Share this story
Close X
Switch to Desktop Site

[ No headline ]

My small 10-by-20-foot garden produces a variety of vegetables (lettuce, onions, beets, beans, etc.) in satisfactory quantities, but none with good flavor. What's missing in the soil?

The soil could have something to do with it, although other factors are probably responsible.

About these ads

We have noticed that any vegetables we've grown in the ''artificial mixes'' in containers (containing peatmoss, vermiculite, and perlite) do not have the flavor of containerized vegetables grown in regular soil, fortified with rotted compost. However, lack of water, cool temperatures, and cloudy days have also affected the flavor.

Chances are, if other years have given you tasty vegetables, that weather conditions are responsible. Cool, wet weather makes tomatoes taste flat; prolonged hot spells can make onions and radishes taste hotter than normal; sudden drops in temperature while cucumbers are making best growth can make them bitter. Lack of sun while fruits and vegetables are growing can also reduce flavor.

I started a nice avocado from a pit, after reading your directions. Will I ever be able to get it to flower and bear fruit indoors? It is thriving in our bay window.

No, your tree would not grow big enough in a home to produce flowers or fruit. They are normally large trees grown in the subtropics and like humidity.

To keep it growing heartily indoors, do not let it dry out, providing humidity during dry-air winter months. Wash leaves off about once a month, and watch out for scale insects. If present, remove with a cotton ball soaked in one part each rubbing alcohol and water.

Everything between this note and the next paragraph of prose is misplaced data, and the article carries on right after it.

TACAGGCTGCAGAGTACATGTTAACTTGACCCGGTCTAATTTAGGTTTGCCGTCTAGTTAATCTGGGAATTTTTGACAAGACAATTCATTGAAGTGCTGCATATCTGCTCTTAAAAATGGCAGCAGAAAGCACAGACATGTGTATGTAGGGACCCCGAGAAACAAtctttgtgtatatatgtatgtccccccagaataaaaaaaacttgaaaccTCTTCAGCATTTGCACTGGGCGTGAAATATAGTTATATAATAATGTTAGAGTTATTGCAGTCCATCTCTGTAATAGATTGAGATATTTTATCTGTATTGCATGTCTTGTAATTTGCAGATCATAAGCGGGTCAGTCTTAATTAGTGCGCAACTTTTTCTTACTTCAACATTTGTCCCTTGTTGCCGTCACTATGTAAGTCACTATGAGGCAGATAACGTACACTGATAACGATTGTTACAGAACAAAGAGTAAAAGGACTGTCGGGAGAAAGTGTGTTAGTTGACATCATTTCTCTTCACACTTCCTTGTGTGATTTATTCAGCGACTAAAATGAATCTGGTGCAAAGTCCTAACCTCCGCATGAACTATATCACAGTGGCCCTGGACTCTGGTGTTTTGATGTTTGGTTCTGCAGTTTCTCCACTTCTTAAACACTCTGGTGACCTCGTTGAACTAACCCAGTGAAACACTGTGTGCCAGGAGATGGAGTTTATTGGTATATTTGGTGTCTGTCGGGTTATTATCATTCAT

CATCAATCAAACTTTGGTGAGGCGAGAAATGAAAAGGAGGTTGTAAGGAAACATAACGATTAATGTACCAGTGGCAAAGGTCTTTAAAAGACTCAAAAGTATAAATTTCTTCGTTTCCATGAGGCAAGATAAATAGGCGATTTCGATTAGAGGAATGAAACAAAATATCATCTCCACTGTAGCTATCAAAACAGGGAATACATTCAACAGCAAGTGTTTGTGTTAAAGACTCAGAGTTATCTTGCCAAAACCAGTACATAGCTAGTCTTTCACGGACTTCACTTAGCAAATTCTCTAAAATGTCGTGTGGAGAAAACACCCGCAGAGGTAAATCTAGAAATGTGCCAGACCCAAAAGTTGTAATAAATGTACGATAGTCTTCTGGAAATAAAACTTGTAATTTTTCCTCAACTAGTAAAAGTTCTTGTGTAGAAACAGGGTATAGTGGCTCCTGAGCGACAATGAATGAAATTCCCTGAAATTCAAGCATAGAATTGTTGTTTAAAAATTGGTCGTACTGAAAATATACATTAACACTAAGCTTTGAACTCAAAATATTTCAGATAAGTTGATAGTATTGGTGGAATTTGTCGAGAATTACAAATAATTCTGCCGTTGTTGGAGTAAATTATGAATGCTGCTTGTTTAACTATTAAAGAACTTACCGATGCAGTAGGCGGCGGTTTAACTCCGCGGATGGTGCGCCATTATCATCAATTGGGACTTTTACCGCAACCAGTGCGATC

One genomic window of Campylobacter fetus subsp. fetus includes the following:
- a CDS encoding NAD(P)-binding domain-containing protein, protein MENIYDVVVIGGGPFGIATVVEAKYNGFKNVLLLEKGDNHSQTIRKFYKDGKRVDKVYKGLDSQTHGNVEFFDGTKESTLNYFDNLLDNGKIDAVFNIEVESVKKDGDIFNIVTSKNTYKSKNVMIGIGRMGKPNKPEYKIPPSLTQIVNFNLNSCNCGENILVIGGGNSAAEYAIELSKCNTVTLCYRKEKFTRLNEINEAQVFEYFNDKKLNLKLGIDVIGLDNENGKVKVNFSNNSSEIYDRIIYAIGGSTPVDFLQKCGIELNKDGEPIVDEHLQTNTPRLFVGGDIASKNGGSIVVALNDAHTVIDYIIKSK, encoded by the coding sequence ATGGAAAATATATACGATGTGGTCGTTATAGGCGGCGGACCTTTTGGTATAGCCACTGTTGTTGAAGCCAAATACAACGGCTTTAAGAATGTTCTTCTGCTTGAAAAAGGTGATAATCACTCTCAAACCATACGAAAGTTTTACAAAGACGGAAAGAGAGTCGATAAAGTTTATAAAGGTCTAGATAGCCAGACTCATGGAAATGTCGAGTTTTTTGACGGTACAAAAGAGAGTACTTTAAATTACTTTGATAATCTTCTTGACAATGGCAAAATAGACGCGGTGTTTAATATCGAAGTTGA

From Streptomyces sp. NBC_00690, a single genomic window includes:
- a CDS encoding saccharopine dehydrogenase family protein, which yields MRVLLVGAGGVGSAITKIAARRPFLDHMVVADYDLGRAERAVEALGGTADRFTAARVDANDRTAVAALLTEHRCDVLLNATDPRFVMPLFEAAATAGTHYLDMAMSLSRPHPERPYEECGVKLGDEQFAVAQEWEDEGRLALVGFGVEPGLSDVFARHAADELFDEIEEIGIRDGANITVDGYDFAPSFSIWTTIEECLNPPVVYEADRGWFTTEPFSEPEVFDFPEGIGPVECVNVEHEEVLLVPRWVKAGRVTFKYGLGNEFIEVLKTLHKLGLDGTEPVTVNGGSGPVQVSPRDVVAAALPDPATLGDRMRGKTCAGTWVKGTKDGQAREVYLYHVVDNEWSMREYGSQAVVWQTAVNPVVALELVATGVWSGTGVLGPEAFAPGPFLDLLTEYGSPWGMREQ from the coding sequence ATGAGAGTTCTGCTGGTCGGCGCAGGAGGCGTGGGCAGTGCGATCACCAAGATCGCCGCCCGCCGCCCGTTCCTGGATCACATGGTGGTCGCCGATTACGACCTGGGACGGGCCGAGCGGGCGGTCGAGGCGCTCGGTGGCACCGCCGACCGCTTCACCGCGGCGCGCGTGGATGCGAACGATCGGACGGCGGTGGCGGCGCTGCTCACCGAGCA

We have several lovely crab apple trees. Some have fruit which is large enough for pickling. Two trees have very small fruit, attractive for birds, but not really large enough for pickled apples. Is there any other use for them?

They make a beautiful and delicious jelly, as well as juice that can be combined with lemonade for a lucious drink.

About these ads

Just wash them thoroughly, stems and all. Then put them in a large pan with enough water so it is just visible under the top layer of fruit. Simmer until the fruit is soft, then pour the whole kettleful into a ''jelly bag,'' which can be made from an old sheet, pillowcase, or several layers of cheese cloth. First, hang it above a large saucepan so all the clear liquid will drip out of it into the pan. Do not squeeze the bag or the jelly will turn cloudy.

Measure a cup of sugar for each cup of juice and bring to a low boil. Continue at a low boil for about 10 minutes.

Fruit has plenty of pectin to make it set after this length of time. This juice combined with lemonade and sugar to taste makes a nice pink lemonade.

Is it all right to let our grass grow tall in the fall? We're tired of mowing and it will be brown soon anyway.

No. Keep your grass mowed right up until snow flies. If you let it grow tall, it gets matted. Snow mold may cause it to rot off where it is too thick under ice and snow.

If you have a question about your garden, send it to the Gardening page, The Christian Science Monitor, One Norway Street, Boston, Mass. 02115.

Follow Stories Like This
Get the Monitor stories you care about delivered to your inbox.